2005-06-07 / Haaretz, Israel / Hagai Hitron
Encounter with Hewitt
Israel Camerata Orchestra-Jerusalem, Avner Biron, c, Angela Hewitt, p. Soloist, Anat Sharon, Introductory Lecture: Weil Auditorium, Kfar Shmaryahu
This is the first visit of pianist Angela Hewitt in Israel, and the Camerata Orchestra deserves a special thanks for this (how has it happened that this artist has not yet appeared with the Israel Philharmonic Orchestra??). Hearing Hewitt playing Bach (and in this performance also conducting) — this time the Concerto in f minor — is being present at a performance which is entirely authoritative, good taste, enjoyment of the highest quality. The sense of authority is also projected by Hewitt externally, her body language projecting confidence and the pleasure of making music. Concerning the performance: in her effective explanatory remarks before the concert, musicologist Anat Sharon notes that Hewitt, in playing Bach on the piano and rather than on the harpsichord, belongs to the school differing from that of the authentic” school, that is from the school advocating performance of Baroque music in accordance with the tastes of the composers’ own times.
In formal terms this classification is correct; but, on hearing this concerto at the hands of the Canadian-European artist, it is clear that her way takes into account also the considerations of the “authentic” school and the legacy of her countryman, Glenn Gould. In terms of ranking, Hewitt belongs to the small select group of pianists, numbering at most perhaps half a dozen, whose performances of Bach are unrivaled.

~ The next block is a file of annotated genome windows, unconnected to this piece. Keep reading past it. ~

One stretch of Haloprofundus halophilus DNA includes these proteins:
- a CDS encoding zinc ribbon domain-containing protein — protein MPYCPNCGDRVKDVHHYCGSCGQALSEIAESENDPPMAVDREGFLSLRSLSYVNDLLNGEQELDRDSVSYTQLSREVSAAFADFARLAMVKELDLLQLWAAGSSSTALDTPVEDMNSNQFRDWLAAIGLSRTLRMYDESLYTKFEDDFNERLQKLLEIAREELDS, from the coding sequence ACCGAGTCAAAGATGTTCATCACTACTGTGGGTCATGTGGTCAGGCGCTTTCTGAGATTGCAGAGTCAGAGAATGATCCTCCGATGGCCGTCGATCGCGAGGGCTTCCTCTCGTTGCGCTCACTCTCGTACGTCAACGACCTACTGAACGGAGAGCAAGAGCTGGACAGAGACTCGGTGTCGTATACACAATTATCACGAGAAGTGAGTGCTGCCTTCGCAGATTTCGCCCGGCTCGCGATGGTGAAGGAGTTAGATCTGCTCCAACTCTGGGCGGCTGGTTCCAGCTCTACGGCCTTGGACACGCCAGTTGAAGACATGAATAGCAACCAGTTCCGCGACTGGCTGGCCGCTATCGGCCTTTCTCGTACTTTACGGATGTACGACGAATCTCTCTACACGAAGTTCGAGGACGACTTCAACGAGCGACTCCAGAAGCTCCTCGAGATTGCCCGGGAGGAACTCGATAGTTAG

In the second part of the evening, we moved to a different realm (which is not identified as a “specialty” of Hewitt), with the Schumann Concerto. The interplay between the soloist and the Camerata players conducted by Biron was far from perfect. Piano phrases sounding original and full of energy were not accompanied by sufficiently responsive orchestral playing, and there was an impression that the sense of what the “correct” rhythm should be was not common and conjoint to the visiting artist and the conductor. Nonetheless, the performance was fascinating at every juncture.
Fortunately the visitor did not require stubborn cheers and applause to add an encore, a piano solo version of the famous lied “Widmung” (Dedication) by Schumann. This was wonderful. The concert opened, it must be mentioned, by an excellent performance of the Mendelssohn’s youthful Symphony in d minor (remarkable). It must also be mentioned that this concert will be repeated this evening and of Friday in Tel Aviv, tomorrow in Haifa, and on Saturday evening in Jerusalem. On Monday Hewitt will offer a Recital in the Tel Aviv Museum (Bach and Lizst), and it need hardly be said that this will be one of the most interesting piano events of recent years.
(translated by Judah Matras)”